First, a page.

According to a 2007 study conducted by the CDC the cause of disease outbreak following a national disaster is often mis-attributed to the large amount of dead bodies instead of the large portion of population that gets displaced. The dead bodies are only a concern for disease outbreak if the person died of cholera or hemorrhagic fevers, whereas the displaced population are at a high risk for disease outbreak if they do not have access to clean water and toilets. This problem is exaggerated by not only the media but also health officials. Furthermore, this misinformation is augmented by the lack of communication/abundance of misinformation that occurs during national disasters.
Our firm is suggesting that FEMA take advantage a fleet of drones as a primary source of gathering information and communicating in favor of helicopters. Like most drones, ours come with the ability to be piloted remotely via a live stream video feed to a FEMA headquarters. Furthermore The drones come equipped with hardware that allows them to collect blood and stool samples that can be returned to the HQ to test for cholera or hemorrhagic fever. Additionally, the drones are capable of taking water samples to ensure that the water any survivors have is, in fact, clean. Lastly our drones include a 'rover' mode where the drone can be sent on a preset path to take pictures of the surrounding areas.
This gives the drones a distinct advantage over the helicopters. First of all, the will be able to cover more area. According to a 2015 article titled "The Economics of Drone Deliver," one drone that was delivering 4.4lbs of blood samples that went 6.1 miles in 15 minutes had a net cost of $0.24. Compare that to the average cost of running a medical evacuation helicopter for a similar time period (this could easily run a couple hundred to a thousand dollars) and it's easy to see that since drones are so much cheaper, we can run many more drones - per dollar - than helicopters, thus, covering more area. Not only that be the samples that they collect will be processes that they can complete without landing. A similar process would take exponentially longer in a helicopter if it could even be completed at all (due to having to find a landing spot). Lastly, the rover mode will allow the drone to be productive even if all members on site are currently busy and in some cases it would allow the drone to capture information when the helicopter could not. One example of this would be a power outage where the helicopter cannot take off because the pilot would need to communicate with air traffic control. The drone, however, has no such restrictions.
Tying all of these features together will allow FEMA to be more efficient at finding survivors and identifying scenarios where the risk for disease outbreak is high. Additionally, it will prevent FEMA from throwing away resources to remove dead bodies when they are not even at high risk for disease outbreak. Do not wait until the next time emergency relief efforts are required to decide that this would have been the right call.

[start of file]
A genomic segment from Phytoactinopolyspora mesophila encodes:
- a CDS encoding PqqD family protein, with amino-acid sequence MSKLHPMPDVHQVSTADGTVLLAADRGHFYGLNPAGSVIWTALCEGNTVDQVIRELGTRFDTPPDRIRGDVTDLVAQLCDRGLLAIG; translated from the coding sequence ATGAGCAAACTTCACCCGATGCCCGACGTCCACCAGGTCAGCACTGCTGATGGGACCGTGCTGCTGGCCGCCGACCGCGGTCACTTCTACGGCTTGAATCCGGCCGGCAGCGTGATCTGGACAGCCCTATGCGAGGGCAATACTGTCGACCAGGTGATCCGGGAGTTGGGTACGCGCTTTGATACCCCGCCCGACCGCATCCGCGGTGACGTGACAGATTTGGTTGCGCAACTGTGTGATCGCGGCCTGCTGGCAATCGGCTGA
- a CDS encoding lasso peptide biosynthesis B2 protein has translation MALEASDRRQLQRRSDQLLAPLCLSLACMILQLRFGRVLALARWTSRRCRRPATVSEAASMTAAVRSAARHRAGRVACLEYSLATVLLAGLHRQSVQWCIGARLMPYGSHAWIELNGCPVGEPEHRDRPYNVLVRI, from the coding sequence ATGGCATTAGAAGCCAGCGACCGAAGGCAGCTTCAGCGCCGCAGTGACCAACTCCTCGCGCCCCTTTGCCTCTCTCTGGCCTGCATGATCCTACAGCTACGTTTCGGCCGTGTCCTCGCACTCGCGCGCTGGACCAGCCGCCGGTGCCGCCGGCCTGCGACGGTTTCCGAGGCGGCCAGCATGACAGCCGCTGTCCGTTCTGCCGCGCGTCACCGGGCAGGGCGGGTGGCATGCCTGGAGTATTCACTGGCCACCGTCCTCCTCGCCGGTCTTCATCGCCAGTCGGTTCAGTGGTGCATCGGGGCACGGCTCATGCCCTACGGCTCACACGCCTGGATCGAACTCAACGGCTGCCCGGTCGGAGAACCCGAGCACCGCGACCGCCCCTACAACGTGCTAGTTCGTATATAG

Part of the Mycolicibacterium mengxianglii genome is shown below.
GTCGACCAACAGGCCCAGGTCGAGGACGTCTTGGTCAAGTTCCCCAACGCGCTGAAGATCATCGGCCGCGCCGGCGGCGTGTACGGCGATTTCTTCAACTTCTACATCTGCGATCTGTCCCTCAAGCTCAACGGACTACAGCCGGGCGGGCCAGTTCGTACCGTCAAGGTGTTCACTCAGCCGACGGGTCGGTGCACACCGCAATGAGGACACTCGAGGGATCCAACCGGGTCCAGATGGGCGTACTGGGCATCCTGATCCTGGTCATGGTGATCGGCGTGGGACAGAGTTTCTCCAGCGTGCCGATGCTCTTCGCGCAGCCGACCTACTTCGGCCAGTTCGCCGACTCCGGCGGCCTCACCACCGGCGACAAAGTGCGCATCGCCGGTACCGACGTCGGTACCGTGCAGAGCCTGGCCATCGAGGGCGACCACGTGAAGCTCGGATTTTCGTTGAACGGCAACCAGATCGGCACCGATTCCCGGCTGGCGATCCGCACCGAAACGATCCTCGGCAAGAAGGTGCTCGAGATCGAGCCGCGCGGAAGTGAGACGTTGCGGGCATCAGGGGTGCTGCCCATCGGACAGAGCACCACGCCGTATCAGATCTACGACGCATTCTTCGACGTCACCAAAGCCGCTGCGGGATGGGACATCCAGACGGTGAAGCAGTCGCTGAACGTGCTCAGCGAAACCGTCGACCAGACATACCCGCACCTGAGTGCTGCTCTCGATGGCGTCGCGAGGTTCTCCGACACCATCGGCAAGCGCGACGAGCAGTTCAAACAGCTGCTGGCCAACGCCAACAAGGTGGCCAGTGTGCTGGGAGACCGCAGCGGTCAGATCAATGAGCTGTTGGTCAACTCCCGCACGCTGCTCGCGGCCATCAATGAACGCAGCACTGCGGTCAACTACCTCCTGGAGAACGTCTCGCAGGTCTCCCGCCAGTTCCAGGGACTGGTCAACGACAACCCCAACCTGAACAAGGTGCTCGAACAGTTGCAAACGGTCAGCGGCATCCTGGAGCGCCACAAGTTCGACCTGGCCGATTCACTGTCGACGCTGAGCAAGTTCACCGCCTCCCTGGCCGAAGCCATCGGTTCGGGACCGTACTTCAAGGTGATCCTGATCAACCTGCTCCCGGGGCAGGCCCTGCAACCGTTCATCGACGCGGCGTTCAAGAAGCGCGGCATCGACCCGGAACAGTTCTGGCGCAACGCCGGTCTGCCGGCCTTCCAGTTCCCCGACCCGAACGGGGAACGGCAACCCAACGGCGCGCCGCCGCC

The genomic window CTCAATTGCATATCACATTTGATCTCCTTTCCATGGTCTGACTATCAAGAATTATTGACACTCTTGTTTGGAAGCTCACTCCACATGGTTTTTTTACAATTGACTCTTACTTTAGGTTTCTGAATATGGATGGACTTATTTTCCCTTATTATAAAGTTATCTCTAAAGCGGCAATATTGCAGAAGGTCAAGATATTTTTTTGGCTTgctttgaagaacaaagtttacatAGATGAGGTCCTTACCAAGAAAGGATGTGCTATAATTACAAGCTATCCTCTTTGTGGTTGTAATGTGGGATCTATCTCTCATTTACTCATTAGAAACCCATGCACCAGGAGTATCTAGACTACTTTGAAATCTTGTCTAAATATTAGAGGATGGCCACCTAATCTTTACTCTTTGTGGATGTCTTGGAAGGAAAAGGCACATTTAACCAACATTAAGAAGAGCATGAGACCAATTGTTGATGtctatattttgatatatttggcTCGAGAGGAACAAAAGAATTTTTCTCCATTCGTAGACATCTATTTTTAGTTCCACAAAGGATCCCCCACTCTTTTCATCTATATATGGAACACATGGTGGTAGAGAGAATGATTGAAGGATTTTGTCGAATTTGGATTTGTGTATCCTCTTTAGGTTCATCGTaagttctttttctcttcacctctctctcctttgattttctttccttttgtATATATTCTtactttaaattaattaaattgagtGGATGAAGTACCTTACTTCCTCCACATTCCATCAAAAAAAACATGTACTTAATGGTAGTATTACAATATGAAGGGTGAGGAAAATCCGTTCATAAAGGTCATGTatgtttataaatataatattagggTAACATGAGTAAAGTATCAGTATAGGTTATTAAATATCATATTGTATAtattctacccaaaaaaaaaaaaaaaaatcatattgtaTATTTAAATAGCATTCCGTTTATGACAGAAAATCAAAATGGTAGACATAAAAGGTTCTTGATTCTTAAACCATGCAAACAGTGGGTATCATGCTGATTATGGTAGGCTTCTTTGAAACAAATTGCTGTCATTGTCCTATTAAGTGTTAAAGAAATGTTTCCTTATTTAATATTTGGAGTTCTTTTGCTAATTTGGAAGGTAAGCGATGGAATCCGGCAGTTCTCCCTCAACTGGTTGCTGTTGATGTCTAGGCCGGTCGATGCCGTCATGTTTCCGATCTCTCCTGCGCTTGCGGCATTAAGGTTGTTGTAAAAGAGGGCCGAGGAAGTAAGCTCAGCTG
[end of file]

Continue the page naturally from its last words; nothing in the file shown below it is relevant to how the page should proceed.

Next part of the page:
Drones are Economically Superior
Infrastructure and Resources
As far as the central operations facility, we have one central hub from which the drones are operated. This limits the number of pilots to a small team that can fly relief missions all over the globe from a single room. Some of our pilots are ex-military and the rest have gone through our extensive drone flight course. It is imperative that we have the best pilots because most of the situations that these drones will be responding to are in considered chaos level conditions and that makes safety to everyone involved our utmost priority. The centralization of our pilots also makes them a strong unit. They work directly in contact with one another meaning there is no lapse in communication between them. The facility itself is off the main power grid and uses US Military grade operations systems, thus minimizing the chances of power outage and cyber attack. There is also always a team on standby because disaster can occur at any moment and we ensure a timely response.
Along with the drones themselves, there are small stockpiles of emergency resources such as, food, water, tools, medical supplies, and clothes that can be loaded and delivered immediately by the supply drones. This allows people to get survival resources faster while waiting for the ground response team. With stockpiled resources available with the drones it also means less supplies will get wasted at the front lines. Drones will be able to deliver them directly to people in need keeping them out of danger by forcing them to leave their shelter. Our number one focus with our drones is helping people in need. With a strong infrastructure in place and fast response team that can get the resources and information into the right hands, there's no telling the countless more lives that can be saved. Drones save lives.
Tuesday, May 3rd, 12:45pm